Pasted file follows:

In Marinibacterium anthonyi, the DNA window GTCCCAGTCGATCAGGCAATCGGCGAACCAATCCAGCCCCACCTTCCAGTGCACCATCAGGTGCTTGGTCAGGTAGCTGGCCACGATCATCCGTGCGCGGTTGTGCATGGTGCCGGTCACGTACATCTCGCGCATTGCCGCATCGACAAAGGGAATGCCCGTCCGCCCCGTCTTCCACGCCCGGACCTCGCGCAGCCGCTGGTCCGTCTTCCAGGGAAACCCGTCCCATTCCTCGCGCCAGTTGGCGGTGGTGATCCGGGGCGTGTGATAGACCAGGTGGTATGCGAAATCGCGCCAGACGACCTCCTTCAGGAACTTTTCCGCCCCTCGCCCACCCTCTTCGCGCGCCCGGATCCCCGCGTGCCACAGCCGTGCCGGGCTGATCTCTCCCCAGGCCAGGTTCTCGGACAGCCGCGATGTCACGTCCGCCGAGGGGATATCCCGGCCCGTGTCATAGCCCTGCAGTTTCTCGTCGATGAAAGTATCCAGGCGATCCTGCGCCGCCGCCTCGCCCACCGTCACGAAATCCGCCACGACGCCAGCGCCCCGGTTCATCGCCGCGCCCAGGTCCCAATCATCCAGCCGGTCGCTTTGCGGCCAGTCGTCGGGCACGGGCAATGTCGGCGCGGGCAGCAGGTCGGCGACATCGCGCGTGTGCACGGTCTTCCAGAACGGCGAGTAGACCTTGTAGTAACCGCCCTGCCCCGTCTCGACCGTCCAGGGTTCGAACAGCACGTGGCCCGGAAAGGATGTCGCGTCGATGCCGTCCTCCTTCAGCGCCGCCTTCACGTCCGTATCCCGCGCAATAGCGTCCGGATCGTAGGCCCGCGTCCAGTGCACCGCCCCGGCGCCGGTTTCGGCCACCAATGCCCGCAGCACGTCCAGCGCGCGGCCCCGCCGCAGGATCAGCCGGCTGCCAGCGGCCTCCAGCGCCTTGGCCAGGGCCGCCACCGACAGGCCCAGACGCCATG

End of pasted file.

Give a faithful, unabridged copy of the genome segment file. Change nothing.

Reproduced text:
In Marinibacterium anthonyi, the DNA window GTCCCAGTCGATCAGGCAATCGGCGAACCAATCCAGCCCCACCTTCCAGTGCACCATCAGGTGCTTGGTCAGGTAGCTGGCCACGATCATCCGTGCGCGGTTGTGCATGGTGCCGGTCACGTACATCTCGCGCATTGCCGCATCGACAAAGGGAATGCCCGTCCGCCCCGTCTTCCACGCCCGGACCTCGCGCAGCCGCTGGTCCGTCTTCCAGGGAAACCCGTCCCATTCCTCGCGCCAGTTGGCGGTGGTGATCCGGGGCGTGTGATAGACCAGGTGGTATGCGAAATCGCGCCAGACGACCTCCTTCAGGAACTTTTCCGCCCCTCGCCCACCCTCTTCGCGCGCCCGGATCCCCGCGTGCCACAGCCGTGCCGGGCTGATCTCTCCCCAGGCCAGGTTCTCGGACAGCCGCGATGTCACGTCCGCCGAGGGGATATCCCGGCCCGTGTCATAGCCCTGCAGTTTCTCGTCGATGAAAGTATCCAGGCGATCCTGCGCCGCCGCCTCGCCCACCGTCACGAAATCCGCCACGACGCCAGCGCCCCGGTTCATCGCCGCGCCCAGGTCCCAATCATCCAGCCGGTCGCTTTGCGGCCAGTCGTCGGGCACGGGCAATGTCGGCGCGGGCAGCAGGTCGGCGACATCGCGCGTGTGCACGGTCTTCCAGAACGGCGAGTAGACCTTGTAGTAACCGCCCTGCCCCGTCTCGACCGTCCAGGGTTCGAACAGCACGTGGCCCGGAAAGGATGTCGCGTCGATGCCGTCCTCCTTCAGCGCCGCCTTCACGTCCGTATCCCGCGCAATAGCGTCCGGATCGTAGGCCCGCGTCCAGTGCACCGCCCCGGCGCCGGTTTCGGCCACCAATGCCCGCAGCACGTCCAGCGCGCGGCCCCGCCGCAGGATCAGCCGGCTGCCAGCGGCCTCCAGCGCCTTGGCCAGGGCCGCCACCGACAGGCCCAGACGCCATG